Once she entered cabinet, Jacinta remained part of Labor’s leadership team. She has run complex, high profile portfolios including Transport and Infrastructure, Industry and Trade, Rural and Regional development and served as Deputy Premier.
She has been responsible for overseeing huge infrastructure projects including the construction of the Metro Tunnel, the Suburban Rail Loop and the Level Crossings project, which removed 75 of the most dangerous crossings from the rail network.
However, she was also Minister for Commonwealth Games Delivery, and Daniel Andrew’s abrupt decision to cancel the games prompted Opposition leader John Pesutto to call for Jacinta to be sacked.
Lisa, who was elected in 2013, says Jacinta has been a strong advocate for the region, and a supportive political colleague.
“As I went around door-knocking the first thing people would say was, you’re not replacing Jacinta are you?” Lisa says.
The former Deputy Premier of Victoria is from Labor’s socialist left faction, which is the same faction as her predecessor Daniel Andrews. On her first speech, she paid tribute to “the fabulous Daniel Andrews” and later told The ABC he had been “a tremendous friend” and a “tremendous colleague”.
However, she will be unveiling a new cabinet, to draw a line between the old guard and the new.
Does Jacinta Allan have children?
Jacinta is married to former Ministerial advisor Yorick Piper and has two “beautiful, wonderful” children, Peggy and Cormac, and two dogs, who she lives with on a regional property.
Jacinta’s father was an SEC worker, and proud union member. She referenced her union-movement roots, and the values she was raised with after being elected on Wednesday.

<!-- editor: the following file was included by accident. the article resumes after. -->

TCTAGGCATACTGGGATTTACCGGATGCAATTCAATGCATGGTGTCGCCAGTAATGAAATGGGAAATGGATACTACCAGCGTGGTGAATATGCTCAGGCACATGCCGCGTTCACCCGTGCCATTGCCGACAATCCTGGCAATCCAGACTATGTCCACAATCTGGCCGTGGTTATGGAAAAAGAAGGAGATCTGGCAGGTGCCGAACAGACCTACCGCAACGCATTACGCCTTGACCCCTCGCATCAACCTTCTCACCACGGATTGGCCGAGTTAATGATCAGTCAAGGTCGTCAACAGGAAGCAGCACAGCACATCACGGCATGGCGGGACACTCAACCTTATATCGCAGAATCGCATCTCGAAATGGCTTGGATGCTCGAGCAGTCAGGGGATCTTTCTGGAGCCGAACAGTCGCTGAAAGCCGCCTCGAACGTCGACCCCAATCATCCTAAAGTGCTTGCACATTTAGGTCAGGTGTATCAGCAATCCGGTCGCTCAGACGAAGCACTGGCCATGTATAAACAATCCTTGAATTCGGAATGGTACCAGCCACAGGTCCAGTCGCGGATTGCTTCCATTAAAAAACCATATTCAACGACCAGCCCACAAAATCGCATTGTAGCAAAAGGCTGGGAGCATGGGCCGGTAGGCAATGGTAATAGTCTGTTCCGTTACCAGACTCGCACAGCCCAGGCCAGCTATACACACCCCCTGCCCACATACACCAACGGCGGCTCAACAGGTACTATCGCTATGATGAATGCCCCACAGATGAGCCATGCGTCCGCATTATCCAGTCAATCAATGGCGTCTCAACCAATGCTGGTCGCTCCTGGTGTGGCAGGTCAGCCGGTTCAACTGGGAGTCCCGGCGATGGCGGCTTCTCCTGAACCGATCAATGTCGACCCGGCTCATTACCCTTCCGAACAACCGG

“My mother and father have given me the foundation of everything I have done in my professional and personal life,” Jacinta said, citing the values of hard work, and creating equal opportunities and equal outcomes. “It’s those values that I carry forward through to this day and onward,” she said.
Lisa says for Jacinta, family and friends are paramount.
“Even though she’s one of the busiest women in Australia she does hold her family and friends close.”
She always remembers birthdays, Lisa says. She has been a generous mentor, and even threw Lisa a baby-shower.
In Bendigo earlier this year, Jacinta joined The Weekly for the opening of its 90th birthday exhibition at The Bendigo Gallery. Afterwards she shared her memories of growing up with Weekly birthday cakes.
“Like countless Australian families we were a Women’s Weekly birthday cake book family,” Jacinta shared on Instagram in May.
“My mum made masterpieces for my brother and I year after year. I learnt from my mum how to bake and the joy of making birthday cakes for my kids and now have mum by my side as we share the blood, sweat and tears of birthday cake making inspired by the Women’s Weekly.”
Jacinta is the longest serving female minister in Victorian state history, equal longest serving Labor Minister, and the most senior sitting member of Victoria’s Lowest House. Yet it seems JA’s political story is just getting started.
“She was such a young woman and had won it against the odds,” Lisa says, recalling Jacinta’s 1999 victory. “Everyone wanted to meet this amazing woman who’d done the unthinkable. It’s one of those stories that you tell young women getting into politics: Have you heard about Jacinta Allan? This is how she did it. It can be done.”